Speaking at today’s Goldman Sachs Tech Conference, Apple CEO Tim Cook was asked a series of questions about the recent controversies involving Greenlight Capital’s David Einhorn, who believes Apple wants to eliminate preferred stock and is suing the company over it.
Cook’s answers were candid, saying that the issue was widely misunderstood, and that he viewed the lawsuit as a “silly sideshow” that wasted the money of investors.
The first question Cook was asked was whether or not Apple had a “depression-era mentality,” to which he replied:
Apple doesn’t have a depression era mentality. Apple makes bold and ambitious bets on products, and we’re conservative financially, but if you look at what we done in terms of investment, last year, we invested $10 billion, and do similar this year. My definition of a depression-era mentality is not a company that invests tens of billions a year. And when you combine that with the fact that we announced last year we’re returning $140 billion, I don’t know how a company with a depression era mindset would do those things.
Now… we do have some cash. *laughs* But it’s a privilege to be in this position, where we can seriously consider returning additional cash to shareholders. The board is in very active discussions, and we will be deliberate and thoughtful. That’s what our shareholders want.
Following up, Cook was then asked about the recent controversies over preferred stock and ideas put forward by David Einhorn in regards to returning more money to investors.
Cook said that he thought such a proposal was “creative” and that “Apple welcomes all ideas from all shareholders.”
However, Cook was more blunt when speaking out about the lawsuit Einhorn was pursuing against the company over its proposal that would eliminate preferred stock, calling it a misunderstood issue.
I don’t think this is well understood. What this proposal is about is about the rights of shareholders. I want to be very clear on this: it’s not about whether Apple returns additional cash, or how much, to shareholders. It’s not about the mechanism to return it. It’s about the right of shareholders.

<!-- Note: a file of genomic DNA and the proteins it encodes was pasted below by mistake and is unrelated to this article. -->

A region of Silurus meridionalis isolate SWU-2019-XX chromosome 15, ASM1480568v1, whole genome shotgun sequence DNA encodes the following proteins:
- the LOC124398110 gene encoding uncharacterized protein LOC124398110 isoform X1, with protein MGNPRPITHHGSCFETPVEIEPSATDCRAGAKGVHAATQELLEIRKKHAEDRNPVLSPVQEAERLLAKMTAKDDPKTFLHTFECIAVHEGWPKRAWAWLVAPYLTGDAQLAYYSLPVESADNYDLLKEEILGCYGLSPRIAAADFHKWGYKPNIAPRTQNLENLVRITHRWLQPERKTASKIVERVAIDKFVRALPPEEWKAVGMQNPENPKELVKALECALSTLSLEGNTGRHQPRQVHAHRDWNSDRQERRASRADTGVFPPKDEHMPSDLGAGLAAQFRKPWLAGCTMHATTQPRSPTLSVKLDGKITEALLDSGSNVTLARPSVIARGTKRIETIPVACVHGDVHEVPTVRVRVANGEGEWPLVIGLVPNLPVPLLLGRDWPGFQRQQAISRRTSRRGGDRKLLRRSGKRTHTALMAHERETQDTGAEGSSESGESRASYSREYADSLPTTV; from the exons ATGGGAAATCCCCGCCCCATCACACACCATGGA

So some time ago, in early 2012, we were looking at what things we could do to improve our governance further, and as part of that review, one of the items that came out of that was that we thought we should eliminate a blank check preferred from Apple’s charter. What that means is that Apple can’t release preferred shares, it just means that if Apple decided to do it, we’d need common shareholders to give their approval.
So I find it bizarre that we are being sued for doing something that is good for shareholders. But this is the position we’re in.
As for the lawsuit itself, Cook characterized it as a waste of money and a “silly sideshow.”
I think it’s silly. My preference would be that everyone on both sides of the issues would take the money they are spending on this and donate it to a worthy cause. We’re not campaigning though. You won’t see a “Yes on 2” sign on my lawn. It’s a waste of shareholder money and a distraction, and not a seminal issue for Apple.
That said, I support it, Prop 2. I personally will vote for it. I believe it is the right thing for shareholders to have the right on this particular topic. I encourage others to vote for it. But it’s not something we’re going to spend a lot of time and resources on.